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Arts in Society

Boston Review’s Arts in Society section publishes poetry, fiction, creative nonfiction, and criticism. It focuses on how the arts loosen the hold of convention, bear witness to injustice, provoke new ways of seeing the world, and speak to the most pressing political and civic concerns of our time.

Browse Creative Writing by Genre

Browse Essays & Reviews by Topic

Images seized from enslaved people are not private property to be owned but ancestors to be cared for.

Ariella Aïsha Azoulay
Ocean Vuong

A short story, winner of the Caine Prize.

NoViolet Bulawayo

“If ideas are discarded when no longer modish, could we not do the same with unfashionable words?”

E. Lily Yu

How it rose, fell, and may rise again.

Peter E. Gordon

I once wrote letters to a prisoner at Guantánamo. The letters always came back / opened.

Spring Ulmer

Pitchfork is dead, but good reviewing doesn’t have to die with it.

Eli Zeger

The first capturing your gaze into nowhere
the other when you covered your face with your hands
so you were not anonymous, only unseen

Michael Ondaatje

On the Nobel Prize–winning writer’s posthumously published novel, Until August.

Junot Díaz

a sunset makes a sound doesn't it
I learned    too late

James Fujinami Moore

Bertrand Tavernier’s daring documentary about the Algerian revolution sought to break the silence in France.

Jonathan Kirshner

On Lakdhas Wikkramasinha’s vanished histories.

Vidyan Ravinthiran

An interview with poet Fady Joudah about writing his latest collection, [...], amid war in Gaza.

Fady Joudah
Fady Joudah

Who did this to you?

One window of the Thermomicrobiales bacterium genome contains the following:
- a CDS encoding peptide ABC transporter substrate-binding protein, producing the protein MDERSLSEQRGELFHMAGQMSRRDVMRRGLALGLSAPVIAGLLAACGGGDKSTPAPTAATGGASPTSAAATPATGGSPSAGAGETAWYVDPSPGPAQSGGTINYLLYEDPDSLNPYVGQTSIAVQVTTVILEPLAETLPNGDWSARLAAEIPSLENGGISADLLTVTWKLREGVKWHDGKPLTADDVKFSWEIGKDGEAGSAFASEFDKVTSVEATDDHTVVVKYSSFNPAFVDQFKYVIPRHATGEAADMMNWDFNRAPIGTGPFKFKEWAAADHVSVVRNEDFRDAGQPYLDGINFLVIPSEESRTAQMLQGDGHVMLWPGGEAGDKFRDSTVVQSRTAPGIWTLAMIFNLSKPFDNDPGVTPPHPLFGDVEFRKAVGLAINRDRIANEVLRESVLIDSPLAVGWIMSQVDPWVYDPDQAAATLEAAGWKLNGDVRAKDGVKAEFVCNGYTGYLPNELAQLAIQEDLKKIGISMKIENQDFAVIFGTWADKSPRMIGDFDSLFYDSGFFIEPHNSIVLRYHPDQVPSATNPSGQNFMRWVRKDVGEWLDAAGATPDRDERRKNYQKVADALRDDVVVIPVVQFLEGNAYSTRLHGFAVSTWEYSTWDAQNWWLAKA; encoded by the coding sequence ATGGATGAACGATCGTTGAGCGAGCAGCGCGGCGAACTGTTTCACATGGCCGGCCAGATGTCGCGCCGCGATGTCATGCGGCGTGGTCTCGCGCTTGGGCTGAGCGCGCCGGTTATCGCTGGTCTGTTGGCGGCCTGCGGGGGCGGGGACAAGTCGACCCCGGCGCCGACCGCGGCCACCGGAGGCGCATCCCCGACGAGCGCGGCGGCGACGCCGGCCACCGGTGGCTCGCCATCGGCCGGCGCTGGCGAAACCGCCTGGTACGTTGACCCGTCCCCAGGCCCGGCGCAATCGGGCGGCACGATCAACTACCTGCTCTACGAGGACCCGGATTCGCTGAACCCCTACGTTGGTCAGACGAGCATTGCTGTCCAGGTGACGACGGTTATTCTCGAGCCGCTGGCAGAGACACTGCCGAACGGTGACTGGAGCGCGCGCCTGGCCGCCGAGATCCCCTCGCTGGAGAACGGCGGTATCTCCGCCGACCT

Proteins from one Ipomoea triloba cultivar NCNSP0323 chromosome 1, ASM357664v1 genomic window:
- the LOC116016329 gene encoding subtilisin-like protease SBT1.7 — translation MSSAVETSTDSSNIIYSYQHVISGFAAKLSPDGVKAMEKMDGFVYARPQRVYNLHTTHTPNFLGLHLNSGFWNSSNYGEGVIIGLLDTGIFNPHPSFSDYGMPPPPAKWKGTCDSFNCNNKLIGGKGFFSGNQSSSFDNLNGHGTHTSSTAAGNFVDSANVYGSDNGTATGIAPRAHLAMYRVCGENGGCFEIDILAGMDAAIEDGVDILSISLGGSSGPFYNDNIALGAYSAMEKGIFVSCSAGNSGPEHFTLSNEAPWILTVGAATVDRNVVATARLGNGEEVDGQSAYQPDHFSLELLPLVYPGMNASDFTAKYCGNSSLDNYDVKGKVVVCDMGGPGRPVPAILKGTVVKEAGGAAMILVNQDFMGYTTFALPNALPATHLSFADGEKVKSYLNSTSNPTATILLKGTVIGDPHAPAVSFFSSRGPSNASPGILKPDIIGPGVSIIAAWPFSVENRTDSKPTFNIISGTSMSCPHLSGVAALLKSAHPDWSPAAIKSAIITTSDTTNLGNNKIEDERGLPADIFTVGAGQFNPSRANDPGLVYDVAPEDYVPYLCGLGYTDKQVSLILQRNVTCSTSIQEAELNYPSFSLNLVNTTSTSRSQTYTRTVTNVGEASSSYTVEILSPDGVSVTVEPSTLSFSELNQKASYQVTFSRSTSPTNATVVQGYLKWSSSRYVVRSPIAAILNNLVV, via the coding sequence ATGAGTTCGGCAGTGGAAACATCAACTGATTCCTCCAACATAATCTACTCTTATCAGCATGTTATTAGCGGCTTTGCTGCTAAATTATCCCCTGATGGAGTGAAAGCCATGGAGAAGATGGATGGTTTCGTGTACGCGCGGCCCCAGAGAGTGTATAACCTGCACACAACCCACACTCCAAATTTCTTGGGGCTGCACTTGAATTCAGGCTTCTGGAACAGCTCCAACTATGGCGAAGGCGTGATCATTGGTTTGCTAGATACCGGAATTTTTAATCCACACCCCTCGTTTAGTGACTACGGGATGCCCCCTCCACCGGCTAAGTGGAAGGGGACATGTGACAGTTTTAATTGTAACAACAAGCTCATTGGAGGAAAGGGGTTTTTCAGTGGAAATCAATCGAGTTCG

Sean Patrick Mulroy

in 1989 you walk the main road to /
Tiananmen when the inexplicable /

Joseph Cuomo

Why didn't I just say / people like us here / at this table / should not just talk about politics

Peter Dale Scott

Relying a little less on the odd language we’d been left inside / we turned back to feeling: — / more moan, more mumble.

Joy Priest

A tragedy in Birmingham and the making of a radical.

Ed Pavlić

Drowning is something that happens to others, not to them.

Hannah Liberman

trudging back to Eden.

Alfredo Véa Jr.

Polish director Agnieszka Holland's new film exposes the violent contradictions at the heart of EU border policy.

Paul Hockenos

How can you have thoughts without words? The man turned back to his coffee and drank. It was cold. Breakfast was done. Time to move on.

Daniel A. Olivas

AI-generated novels are here, but they hardly spell the end of fiction.

Terry Nguyen

Your lone question —
What happens when you ignore a part of someone?
Would flood me, and in time, knock down
Every structure.

Wesley Rothman

On art in the age of generative AI.

James Duesterberg

Generative AI has made it possible to create lifelike models of real people. Should we?

Mala Chatterjee

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Most Read

Robin D. G. Kelley
Margaret Atwood, Junot Díaz

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